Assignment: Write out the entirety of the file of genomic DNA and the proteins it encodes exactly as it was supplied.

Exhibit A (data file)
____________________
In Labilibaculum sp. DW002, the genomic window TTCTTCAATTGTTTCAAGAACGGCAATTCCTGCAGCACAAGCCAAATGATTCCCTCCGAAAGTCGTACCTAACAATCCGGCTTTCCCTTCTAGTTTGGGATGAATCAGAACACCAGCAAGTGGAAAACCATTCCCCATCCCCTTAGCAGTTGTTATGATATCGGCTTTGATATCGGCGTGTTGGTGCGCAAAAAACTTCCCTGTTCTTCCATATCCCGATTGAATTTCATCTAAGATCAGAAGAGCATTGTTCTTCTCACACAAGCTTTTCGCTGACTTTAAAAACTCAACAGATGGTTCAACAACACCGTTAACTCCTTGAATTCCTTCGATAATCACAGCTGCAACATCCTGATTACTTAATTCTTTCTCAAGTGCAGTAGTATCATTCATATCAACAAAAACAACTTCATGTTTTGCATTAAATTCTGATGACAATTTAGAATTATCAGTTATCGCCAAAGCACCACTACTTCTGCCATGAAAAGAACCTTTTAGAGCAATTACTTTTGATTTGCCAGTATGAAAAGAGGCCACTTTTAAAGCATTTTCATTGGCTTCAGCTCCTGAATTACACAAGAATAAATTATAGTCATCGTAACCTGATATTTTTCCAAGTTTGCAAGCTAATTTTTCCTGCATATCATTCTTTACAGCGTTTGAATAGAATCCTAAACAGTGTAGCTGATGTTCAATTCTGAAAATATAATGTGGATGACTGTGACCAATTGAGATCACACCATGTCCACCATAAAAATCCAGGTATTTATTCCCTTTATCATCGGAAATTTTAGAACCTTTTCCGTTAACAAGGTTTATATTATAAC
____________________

In Labilibaculum sp. DW002, the genomic window TTCTTCAATTGTTTCAAGAACGGCAATTCCTGCAGCACAAGCCAAATGATTCCCTCCGAAAGTCGTACCTAACAATCCGGCTTTCCCTTCTAGTTTGGGATGAATCAGAACACCAGCAAGTGGAAAACCATTCCCCATCCCCTTAGCAGTTGTTATGATATCGGCTTTGATATCGGCGTGTTGGTGCGCAAAAAACTTCCCTGTTCTTCCATATCCCGATTGAATTTCATCTAAGATCAGAAGAGCATTGTTCTTCTCACACAAGCTTTTCGCTGACTTTAAAAACTCAACAGATGGTTCAACAACACCGTTAACTCCTTGAATTCCTTCGATAATCACAGCTGCAACATCCTGATTACTTAATTCTTTCTCAAGTGCAGTAGTATCATTCATATCAACAAAAACAACTTCATGTTTTGCATTAAATTCTGATGACAATTTAGAATTATCAGTTATCGCCAAAGCACCACTACTTCTGCCATGAAAAGAACCTTTTAGAGCAATTACTTTTGATTTGCCAGTATGAAAAGAGGCCACTTTTAAAGCATTTTCATTGGCTTCAGCTCCTGAATTACACAAGAATAAATTATAGTCATCGTAACCTGATATTTTTCCAAGTTTGCAAGCTAATTTTTCCTGCATATCATTCTTTACAGCGTTTGAATAGAATCCTAAACAGTGTAGCTGATGTTCAATTCTGAAAATATAATGTGGATGACTGTGACCAATTGAGATCACACCATGTCCACCATAAAAATCCAGGTATTTATTCCCTTTATCATCGGAAATTTTAGAACCTTTTCCGTTAACAAGGTTTATATTATAAC